Line Of Actual Control: China And India Again Squabbling Over Disputed Himalayan Border

China is involved in yet another territorial dispute with one of its neighbors.

This time China is staking its claim far from the South and East China seas and shifting focus to a landlocked remote area in the Himalayas.

This past week, media reports said that in mid-April a small platoon of China’s People’s Liberation Army soldiers invaded an area in the Himalayan mountains, entering roughly 19 kilometers (11 miles) into Indian territory and setting up camp.

On April 15, about 30 Chinese troops marched across the de-facto border that separates the two nations into the Ladakh region of India in the state of Jammu and Kashmir and set up tents in Daulat Beg Oldi, according to a report in the Economist.

China, however, has denied that the incursion even occurred, according to an Associated Press article. Still, Indian officials are claiming that over the past two weeks, PLA soldiers have refused to leave the Indian territory and move back to the "line of actual control," which is the demarcation that separates Indian-ruled land from Chinese-controlled territory.

“If they have come 19 kilometers into India, it is not a minor LAC violation. It is a deliberate military operation. And even as India protests, more tents have come up,” said Sujit Dutta, a China expert at the Jamia Millia Islamia University in New Delhi.

China, on the other hand, is asserting that its soldiers were performing routine patrols and remained on their side of the line.

“China is firmly opposed to any acts that involve crossing the line of actual control and sabotaging the status quo,” China’s Foreign Ministry spokeswoman Hua Chunying said in a news briefing in Beijing.

“As we pointed out many times, the China-India border issue is one which was left over from the past. The two sides reached important consensus that this issue should not affect the overall bilateral relations,” Hua added.

The border issue between India and China has long been the source of strained relations between the two giant nations.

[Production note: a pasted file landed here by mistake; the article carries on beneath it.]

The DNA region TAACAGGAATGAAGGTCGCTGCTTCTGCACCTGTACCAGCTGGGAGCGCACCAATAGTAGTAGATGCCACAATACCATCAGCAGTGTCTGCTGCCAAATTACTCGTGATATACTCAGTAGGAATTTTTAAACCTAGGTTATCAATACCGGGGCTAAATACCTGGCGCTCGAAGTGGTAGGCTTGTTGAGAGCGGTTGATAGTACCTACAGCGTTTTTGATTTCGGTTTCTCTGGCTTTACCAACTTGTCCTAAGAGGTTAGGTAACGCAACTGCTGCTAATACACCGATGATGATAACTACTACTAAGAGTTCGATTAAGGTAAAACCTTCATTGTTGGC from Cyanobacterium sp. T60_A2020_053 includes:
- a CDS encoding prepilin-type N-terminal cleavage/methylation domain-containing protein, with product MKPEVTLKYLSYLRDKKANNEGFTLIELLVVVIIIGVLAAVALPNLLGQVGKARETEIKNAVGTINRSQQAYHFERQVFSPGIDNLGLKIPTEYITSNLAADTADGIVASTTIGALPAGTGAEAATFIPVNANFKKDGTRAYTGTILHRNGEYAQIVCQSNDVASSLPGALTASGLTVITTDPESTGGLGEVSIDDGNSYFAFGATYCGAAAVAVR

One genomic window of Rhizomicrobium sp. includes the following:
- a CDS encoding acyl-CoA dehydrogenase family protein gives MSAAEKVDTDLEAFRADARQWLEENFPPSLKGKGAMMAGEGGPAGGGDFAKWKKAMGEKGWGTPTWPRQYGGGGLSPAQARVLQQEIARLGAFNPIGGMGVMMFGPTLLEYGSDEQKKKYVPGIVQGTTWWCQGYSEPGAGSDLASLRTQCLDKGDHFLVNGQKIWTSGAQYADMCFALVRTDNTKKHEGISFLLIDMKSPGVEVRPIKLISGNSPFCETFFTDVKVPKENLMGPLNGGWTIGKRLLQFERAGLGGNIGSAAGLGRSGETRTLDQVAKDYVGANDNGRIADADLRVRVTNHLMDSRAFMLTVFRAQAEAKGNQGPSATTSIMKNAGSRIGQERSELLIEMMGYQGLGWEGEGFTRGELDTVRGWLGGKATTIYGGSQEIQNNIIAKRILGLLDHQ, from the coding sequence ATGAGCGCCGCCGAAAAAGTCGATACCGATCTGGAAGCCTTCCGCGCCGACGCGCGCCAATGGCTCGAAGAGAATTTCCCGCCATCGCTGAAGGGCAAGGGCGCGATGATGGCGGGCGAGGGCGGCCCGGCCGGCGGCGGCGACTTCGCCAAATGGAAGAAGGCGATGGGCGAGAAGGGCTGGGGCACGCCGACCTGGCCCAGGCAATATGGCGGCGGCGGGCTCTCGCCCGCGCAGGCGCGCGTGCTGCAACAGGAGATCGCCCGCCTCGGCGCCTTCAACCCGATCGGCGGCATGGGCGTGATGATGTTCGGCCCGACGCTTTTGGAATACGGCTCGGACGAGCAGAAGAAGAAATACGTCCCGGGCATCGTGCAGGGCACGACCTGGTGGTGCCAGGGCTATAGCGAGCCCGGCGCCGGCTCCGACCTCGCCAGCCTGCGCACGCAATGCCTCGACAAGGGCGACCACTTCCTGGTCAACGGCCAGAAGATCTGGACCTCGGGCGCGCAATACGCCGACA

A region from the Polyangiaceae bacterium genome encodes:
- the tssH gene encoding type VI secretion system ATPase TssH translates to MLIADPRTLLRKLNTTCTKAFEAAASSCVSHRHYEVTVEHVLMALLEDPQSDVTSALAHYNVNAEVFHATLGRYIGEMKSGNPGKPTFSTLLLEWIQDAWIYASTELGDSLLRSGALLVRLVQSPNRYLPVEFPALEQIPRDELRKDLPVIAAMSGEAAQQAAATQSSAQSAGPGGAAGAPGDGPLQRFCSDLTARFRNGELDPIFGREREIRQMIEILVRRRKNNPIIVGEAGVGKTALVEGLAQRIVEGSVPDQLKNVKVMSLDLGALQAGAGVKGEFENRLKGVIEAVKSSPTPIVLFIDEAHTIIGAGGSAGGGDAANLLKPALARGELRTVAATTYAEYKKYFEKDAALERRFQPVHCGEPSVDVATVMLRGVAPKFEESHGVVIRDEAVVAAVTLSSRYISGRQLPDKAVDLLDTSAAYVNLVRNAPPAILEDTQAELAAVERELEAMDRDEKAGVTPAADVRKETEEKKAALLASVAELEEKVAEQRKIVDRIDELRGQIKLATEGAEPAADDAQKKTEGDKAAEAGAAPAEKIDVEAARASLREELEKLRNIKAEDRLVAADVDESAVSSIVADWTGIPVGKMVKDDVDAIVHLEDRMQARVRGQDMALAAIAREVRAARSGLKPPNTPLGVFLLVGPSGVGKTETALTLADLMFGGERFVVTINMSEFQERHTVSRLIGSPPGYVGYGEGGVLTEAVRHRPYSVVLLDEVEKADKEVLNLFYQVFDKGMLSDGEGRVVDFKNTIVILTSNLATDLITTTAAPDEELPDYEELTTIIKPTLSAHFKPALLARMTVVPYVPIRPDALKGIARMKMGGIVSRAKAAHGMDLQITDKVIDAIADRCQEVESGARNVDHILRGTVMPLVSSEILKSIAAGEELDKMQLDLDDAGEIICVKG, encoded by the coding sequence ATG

In a report by the Chinese publication, Economic Observer, author Tao Duanfang explains that though Beijing and Delhi have steered away from conflict by using the line of control, the two nations have different definitions for the border.

“Although in recent years both sides have acknowledged the principle of ‘not breaking the status quo on the basis of the line of actual control’ and the ‘peaceful settlement of disputes,’ each country nonetheless holds very different views as to what the line of actual control specifically refers to; in part because of the complex topography of the Ladakh region,” the report notes.

Ladakh isn't a resource-rich area, unlike the hotly disputed Diaoyu/ Senkaku islands in the East China Sea, but its location is of geo-strategic importance to both India and China. Ladakh is located near Tibet, China's Xinjiang province, India and Pakistan -- strategically speaking it could actually be more valuable than any other disputed area in the South or East China Sea.

Rumors that Salman Khurshid, India’s minister of external affairs, was traveling to Beijing on May 9 to discuss the area haven't been confirmed by spokeswoman Hua, who only said that “both sides are in close communication on the border question,” according to the Times of India.

Neither side wants a repeat of 1962, when India and China fought a brief war arising from the Himalayan border dispute -- that conflict killed more than 2,000 people.

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